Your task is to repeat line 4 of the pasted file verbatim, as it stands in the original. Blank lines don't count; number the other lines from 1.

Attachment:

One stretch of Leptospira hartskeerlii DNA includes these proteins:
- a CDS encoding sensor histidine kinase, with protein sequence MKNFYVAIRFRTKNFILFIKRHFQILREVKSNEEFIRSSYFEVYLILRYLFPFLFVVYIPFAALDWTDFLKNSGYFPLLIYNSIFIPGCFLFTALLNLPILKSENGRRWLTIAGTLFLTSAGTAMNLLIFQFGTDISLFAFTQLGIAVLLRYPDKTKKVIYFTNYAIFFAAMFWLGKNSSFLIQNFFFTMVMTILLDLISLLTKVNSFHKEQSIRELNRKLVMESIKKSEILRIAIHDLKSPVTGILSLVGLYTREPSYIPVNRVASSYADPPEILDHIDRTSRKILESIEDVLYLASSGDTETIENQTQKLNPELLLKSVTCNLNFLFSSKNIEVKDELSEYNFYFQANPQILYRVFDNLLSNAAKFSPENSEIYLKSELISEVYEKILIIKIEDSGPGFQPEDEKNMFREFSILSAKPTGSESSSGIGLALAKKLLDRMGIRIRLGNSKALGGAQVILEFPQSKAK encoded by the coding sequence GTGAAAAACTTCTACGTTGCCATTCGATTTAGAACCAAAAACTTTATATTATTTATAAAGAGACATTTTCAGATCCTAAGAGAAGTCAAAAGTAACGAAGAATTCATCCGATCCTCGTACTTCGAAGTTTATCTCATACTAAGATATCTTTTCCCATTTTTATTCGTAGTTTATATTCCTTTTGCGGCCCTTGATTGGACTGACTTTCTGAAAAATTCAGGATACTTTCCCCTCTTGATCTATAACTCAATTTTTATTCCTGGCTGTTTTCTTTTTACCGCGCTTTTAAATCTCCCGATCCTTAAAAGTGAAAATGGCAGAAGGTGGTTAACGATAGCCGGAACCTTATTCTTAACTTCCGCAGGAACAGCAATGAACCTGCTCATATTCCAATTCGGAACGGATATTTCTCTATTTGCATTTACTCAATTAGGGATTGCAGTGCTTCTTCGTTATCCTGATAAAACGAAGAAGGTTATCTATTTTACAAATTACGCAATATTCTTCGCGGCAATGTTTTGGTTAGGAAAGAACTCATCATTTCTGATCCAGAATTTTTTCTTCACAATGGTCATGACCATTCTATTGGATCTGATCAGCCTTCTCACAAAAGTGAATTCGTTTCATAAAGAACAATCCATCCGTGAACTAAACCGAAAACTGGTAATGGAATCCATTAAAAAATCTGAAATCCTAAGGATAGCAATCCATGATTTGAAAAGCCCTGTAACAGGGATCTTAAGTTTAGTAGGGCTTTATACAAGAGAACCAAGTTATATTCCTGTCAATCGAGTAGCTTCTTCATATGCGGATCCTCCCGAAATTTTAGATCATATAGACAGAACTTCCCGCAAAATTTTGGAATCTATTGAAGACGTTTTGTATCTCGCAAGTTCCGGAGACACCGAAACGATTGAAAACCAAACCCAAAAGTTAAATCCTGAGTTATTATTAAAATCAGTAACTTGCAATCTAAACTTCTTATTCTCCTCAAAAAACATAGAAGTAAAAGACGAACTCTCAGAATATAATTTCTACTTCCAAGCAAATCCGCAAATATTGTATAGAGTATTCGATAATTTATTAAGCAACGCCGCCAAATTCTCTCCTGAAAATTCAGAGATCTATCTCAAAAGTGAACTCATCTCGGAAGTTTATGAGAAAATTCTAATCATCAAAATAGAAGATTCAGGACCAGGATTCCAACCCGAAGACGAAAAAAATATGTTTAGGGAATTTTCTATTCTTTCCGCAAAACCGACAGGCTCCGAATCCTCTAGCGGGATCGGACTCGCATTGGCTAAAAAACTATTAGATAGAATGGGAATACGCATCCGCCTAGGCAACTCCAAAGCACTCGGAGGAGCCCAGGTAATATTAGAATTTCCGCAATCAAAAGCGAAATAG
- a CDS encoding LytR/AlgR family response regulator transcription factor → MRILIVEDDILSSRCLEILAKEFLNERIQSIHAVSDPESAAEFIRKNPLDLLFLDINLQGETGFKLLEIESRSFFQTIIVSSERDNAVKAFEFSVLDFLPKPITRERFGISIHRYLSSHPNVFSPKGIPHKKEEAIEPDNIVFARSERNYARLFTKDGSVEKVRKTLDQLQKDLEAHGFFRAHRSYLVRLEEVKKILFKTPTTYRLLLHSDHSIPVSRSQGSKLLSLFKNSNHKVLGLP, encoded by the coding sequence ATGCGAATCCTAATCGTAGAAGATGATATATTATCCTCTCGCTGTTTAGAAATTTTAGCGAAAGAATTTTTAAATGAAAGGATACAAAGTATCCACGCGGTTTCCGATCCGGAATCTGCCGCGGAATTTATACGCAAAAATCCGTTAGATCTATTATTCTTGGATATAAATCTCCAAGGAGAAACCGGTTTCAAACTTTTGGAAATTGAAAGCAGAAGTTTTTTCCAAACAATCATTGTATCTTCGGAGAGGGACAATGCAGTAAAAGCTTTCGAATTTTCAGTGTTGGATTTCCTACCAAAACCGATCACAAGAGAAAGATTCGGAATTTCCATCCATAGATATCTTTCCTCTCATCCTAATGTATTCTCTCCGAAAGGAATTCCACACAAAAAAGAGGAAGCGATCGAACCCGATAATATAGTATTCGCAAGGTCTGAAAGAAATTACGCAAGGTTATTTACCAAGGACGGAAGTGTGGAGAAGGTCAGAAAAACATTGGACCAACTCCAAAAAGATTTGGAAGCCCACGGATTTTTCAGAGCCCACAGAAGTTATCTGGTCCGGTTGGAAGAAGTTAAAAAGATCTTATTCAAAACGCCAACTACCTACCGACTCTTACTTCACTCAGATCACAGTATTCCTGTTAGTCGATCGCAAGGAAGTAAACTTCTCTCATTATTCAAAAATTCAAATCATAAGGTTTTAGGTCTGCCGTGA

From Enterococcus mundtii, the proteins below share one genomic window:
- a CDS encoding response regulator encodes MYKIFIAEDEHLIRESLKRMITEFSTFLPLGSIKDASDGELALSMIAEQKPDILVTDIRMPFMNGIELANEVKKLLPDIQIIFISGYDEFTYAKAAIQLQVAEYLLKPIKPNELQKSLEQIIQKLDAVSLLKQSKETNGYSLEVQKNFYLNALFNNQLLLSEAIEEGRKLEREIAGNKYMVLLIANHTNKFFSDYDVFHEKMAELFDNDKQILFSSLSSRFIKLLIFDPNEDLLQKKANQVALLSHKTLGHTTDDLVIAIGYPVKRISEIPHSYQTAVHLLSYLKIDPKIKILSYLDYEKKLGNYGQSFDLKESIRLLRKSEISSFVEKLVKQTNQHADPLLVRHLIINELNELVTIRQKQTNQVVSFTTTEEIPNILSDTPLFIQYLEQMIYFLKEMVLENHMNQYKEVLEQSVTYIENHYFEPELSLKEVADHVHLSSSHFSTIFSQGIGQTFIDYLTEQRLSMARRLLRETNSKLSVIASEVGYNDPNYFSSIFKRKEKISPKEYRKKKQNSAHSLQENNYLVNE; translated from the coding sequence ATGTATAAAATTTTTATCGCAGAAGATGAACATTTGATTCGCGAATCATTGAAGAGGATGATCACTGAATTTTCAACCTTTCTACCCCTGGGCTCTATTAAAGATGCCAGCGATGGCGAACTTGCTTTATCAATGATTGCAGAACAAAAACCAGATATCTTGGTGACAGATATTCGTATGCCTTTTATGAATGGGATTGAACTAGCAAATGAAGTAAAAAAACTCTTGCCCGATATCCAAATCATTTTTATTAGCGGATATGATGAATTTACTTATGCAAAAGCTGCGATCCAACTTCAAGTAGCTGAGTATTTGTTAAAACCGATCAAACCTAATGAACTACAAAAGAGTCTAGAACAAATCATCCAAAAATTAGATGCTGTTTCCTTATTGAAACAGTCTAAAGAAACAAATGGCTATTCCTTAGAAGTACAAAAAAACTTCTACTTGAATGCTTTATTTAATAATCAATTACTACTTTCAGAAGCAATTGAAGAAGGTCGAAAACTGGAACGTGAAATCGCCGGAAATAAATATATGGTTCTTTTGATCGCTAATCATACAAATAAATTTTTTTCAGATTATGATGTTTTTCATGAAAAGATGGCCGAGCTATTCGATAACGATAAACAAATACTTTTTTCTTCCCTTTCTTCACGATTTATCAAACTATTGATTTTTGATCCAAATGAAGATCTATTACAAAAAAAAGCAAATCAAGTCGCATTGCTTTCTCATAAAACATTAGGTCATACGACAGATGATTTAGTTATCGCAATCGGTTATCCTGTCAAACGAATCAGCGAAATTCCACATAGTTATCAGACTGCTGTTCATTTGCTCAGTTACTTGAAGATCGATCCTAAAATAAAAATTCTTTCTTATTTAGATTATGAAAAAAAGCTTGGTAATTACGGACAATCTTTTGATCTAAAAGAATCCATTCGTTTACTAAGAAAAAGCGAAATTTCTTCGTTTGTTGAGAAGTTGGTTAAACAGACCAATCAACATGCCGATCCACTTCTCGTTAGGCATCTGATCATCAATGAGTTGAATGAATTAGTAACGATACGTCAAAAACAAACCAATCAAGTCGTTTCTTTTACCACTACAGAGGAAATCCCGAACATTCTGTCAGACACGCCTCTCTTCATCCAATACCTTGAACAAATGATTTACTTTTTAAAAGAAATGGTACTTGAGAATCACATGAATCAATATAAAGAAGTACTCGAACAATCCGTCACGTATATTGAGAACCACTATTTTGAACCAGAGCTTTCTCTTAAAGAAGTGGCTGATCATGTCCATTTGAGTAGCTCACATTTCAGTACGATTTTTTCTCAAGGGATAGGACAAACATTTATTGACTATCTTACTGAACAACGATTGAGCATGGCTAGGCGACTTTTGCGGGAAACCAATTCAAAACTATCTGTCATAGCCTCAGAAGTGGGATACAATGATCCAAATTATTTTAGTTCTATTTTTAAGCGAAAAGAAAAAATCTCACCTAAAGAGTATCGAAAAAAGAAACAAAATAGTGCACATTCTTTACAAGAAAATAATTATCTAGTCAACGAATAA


From Enterococcus mundtii, the proteins below share one genomic window: